Say I have a mesh with two sets of uvs. And I have a texture made for the first set of uvs. I would like to create a second texture that has the same relationship between its pixels and the second set of uvs, as the first texture does with the first set of uvs. Such that if we change between the two different sets of uvs and apply the corresponding texture we see identical texturing on the model. And the only difference would be the texture density in different regions because of the differences in distortion and the area of the uv faces between the two uv sets.

What technique can we use do this? Can it be done on the GPU?

Would we possibly need to transform each uv face of the first uv set into the corresponding face of second uvs set? Not sure where we would go from there.


1 Answer 1


Are the two sets well correlated? This would boil down to having a good set of vertex attributes for each set of uv's. If each set of uv's in mapping 1 has a know set of mappings in set 2 then it should be relatively straight forward to read from the first set of uv's and write to the second set.

If this is as simple as vertex 1 has a mapping in uv set 1 and a different mapping for uv set 2 then read from set one then resample the texture for set 2.

On the other hand if the two sets are completely uncorrelated then it gets more complex: A fully generic brute force solution would be to read 1 of the vertex attributes of the known mapping. Then search the entire set of uv's for set 2 filtering out those vertex positions that overlap with the current uv under consideration. Then use that list to read, resample and write the new texture.

The first case is easier to implement on the gpu. The second case is more difficult and may be better to implement on the cpu for debugging then move to the gpu as performance requirements dictate.

Edit for the first case: This is the easy case, Use the uv coords from set 1 on the gpu just like you would normally to read the texture. Then use the second set as actual vertex positions adding a z value that is some constant. Don't use a MVP matrix just go straight to clip space. The gpu will worry about the resampling. In the end you will have a fullscreen quad with the final mappings. Then just read the image back from the gpu.

More detail:

The vertex attributes for this would be:

Vertex Position = vec2{u_set2, v_set2}
uv coords = vec2{u_set1, v_set1}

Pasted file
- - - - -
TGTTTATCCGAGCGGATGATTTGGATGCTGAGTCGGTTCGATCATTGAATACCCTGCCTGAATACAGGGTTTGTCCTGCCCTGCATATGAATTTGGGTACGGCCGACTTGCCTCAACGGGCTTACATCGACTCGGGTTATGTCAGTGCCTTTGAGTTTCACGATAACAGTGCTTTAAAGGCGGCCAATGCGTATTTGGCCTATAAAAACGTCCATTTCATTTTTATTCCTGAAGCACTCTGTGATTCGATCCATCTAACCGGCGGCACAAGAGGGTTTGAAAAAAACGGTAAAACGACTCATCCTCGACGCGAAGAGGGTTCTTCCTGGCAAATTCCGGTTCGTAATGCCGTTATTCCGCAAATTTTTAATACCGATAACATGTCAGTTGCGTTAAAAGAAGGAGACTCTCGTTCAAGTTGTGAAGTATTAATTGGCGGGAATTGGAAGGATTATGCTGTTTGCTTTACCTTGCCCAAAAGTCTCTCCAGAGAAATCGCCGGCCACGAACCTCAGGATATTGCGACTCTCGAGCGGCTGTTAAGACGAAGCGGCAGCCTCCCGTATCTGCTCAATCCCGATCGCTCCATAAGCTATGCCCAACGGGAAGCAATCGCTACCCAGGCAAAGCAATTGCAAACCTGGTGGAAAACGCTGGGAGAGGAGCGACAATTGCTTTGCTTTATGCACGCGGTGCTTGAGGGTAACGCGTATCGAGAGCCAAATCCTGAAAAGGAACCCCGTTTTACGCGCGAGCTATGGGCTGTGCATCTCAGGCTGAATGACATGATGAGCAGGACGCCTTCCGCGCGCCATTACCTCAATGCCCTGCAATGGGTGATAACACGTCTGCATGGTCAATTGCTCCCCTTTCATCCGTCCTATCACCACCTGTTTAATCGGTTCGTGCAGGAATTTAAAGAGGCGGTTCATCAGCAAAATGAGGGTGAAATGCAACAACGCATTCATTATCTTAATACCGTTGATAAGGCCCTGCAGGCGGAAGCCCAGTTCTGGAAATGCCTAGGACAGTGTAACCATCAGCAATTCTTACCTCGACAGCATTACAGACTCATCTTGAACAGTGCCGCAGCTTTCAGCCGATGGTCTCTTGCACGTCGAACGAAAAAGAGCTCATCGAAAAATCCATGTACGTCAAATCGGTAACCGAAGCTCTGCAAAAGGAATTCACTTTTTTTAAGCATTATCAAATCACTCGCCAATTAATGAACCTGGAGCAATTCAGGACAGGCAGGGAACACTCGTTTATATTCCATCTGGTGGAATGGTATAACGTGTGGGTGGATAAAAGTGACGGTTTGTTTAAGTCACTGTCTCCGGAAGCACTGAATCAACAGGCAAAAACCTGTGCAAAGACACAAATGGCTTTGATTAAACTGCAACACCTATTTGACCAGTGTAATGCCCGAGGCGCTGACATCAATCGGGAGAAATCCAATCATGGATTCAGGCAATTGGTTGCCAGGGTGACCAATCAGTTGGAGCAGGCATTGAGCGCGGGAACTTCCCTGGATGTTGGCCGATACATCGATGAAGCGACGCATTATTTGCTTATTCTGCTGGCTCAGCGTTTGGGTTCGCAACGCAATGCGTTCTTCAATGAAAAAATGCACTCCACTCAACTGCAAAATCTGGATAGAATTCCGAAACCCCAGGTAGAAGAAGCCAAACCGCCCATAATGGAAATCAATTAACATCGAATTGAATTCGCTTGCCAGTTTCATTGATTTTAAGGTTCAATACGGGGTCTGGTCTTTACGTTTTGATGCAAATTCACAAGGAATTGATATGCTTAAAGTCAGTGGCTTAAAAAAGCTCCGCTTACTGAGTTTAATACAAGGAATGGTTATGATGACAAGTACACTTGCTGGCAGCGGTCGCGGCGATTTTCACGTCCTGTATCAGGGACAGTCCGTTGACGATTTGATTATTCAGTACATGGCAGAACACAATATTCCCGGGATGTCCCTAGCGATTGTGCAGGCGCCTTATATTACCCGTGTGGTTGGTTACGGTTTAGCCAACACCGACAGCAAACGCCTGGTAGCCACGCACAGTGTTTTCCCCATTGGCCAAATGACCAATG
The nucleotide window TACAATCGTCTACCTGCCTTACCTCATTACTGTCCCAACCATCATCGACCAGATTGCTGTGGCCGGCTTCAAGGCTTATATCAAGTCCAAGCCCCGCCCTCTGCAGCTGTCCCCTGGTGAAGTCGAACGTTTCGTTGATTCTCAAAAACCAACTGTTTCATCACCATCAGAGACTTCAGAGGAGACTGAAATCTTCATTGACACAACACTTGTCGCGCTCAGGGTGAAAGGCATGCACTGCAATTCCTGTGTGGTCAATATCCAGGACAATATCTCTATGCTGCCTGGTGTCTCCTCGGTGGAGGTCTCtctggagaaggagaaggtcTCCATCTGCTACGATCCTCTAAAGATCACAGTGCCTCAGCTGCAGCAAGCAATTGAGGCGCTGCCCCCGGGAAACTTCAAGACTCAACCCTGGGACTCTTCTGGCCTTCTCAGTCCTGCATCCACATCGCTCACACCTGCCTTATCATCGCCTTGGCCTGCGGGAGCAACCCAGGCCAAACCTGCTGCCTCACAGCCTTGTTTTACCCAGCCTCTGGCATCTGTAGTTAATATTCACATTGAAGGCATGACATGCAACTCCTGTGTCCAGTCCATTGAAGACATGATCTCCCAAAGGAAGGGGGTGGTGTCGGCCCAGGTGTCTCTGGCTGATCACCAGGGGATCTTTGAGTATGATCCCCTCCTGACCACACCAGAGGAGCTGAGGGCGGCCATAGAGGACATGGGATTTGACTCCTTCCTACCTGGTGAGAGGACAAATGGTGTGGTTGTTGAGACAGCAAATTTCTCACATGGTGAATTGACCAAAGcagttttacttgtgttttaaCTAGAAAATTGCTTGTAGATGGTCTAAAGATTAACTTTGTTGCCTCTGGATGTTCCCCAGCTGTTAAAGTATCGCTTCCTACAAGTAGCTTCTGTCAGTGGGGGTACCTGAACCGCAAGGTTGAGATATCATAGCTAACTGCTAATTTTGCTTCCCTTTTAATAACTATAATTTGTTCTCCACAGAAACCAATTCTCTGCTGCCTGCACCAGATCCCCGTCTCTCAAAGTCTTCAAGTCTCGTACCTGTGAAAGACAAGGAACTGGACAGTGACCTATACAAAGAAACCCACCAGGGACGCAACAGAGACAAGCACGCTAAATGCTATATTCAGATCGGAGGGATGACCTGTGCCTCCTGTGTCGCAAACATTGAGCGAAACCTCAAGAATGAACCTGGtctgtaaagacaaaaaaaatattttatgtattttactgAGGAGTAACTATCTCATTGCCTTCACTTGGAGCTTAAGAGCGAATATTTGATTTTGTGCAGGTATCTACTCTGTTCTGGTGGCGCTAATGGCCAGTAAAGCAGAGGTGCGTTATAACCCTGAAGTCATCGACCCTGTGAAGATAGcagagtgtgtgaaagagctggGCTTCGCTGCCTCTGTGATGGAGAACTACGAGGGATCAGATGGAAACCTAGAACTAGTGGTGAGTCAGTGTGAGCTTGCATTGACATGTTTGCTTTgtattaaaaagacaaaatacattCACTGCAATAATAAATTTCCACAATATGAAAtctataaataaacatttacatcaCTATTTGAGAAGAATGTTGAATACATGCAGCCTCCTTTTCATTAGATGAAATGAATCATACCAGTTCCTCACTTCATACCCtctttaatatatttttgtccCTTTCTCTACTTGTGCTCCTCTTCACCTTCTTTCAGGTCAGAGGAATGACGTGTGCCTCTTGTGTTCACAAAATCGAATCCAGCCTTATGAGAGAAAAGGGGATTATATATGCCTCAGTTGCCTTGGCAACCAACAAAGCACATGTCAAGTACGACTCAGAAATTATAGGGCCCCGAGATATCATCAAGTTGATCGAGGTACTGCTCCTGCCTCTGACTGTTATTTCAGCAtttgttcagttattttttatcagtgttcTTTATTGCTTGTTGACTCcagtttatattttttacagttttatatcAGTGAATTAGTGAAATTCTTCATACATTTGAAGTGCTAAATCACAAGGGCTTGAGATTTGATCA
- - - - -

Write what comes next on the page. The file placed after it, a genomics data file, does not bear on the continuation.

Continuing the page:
The vertex shader:

vec2 remapping = vertex_position * 2.0 - 1.0; // remap x,y to -1 to 1
gl_position = vec4( remapping, 0.5, 1 ); 
out texcoord = uv_coords_in;

The fragment shader:

gl_color = texture( image_sampler, tex_coords);
  • $\begingroup$ Yes in fact the two sets are well correlated. "read from set one then resample the texture for set 2" -- could you describe this process in more detail? This is what I was wondering about. $\endgroup$ Commented Jul 23, 2020 at 11:59
  • $\begingroup$ I added an edit to the answer. $\endgroup$
    – pmw1234
    Commented Jul 23, 2020 at 12:30
  • $\begingroup$ Didn't think it was this easy, makes a lot of sense, thanks a lot! In the case where the uvs in the first set are outside the 0-1 range I guess I could just use GL_CLAMP_TO_BORDER with the desired background color to fill in the parts of the image that shouldn't have any texture. $\endgroup$ Commented Jul 23, 2020 at 14:29
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    $\begingroup$ You could draw a fullscreen quad behind this with a blurred image to help with sampling errors to. This trick essentially turns opengl into a layered image editor! $\endgroup$
    – pmw1234
    Commented Jul 23, 2020 at 15:08
  • $\begingroup$ Sorry I don't have that much experience with OpenGL, why a blurred image to help with the sampling? Yeah that's what I was just thinking! Just use quads for each layer with alpha and different depths. We could also do different image processing operations like translation, rotation and scaling. I haven't seen GPU used for image processing and the like though. Are there limitations I'm not aware of? $\endgroup$ Commented Jul 24, 2020 at 12:27

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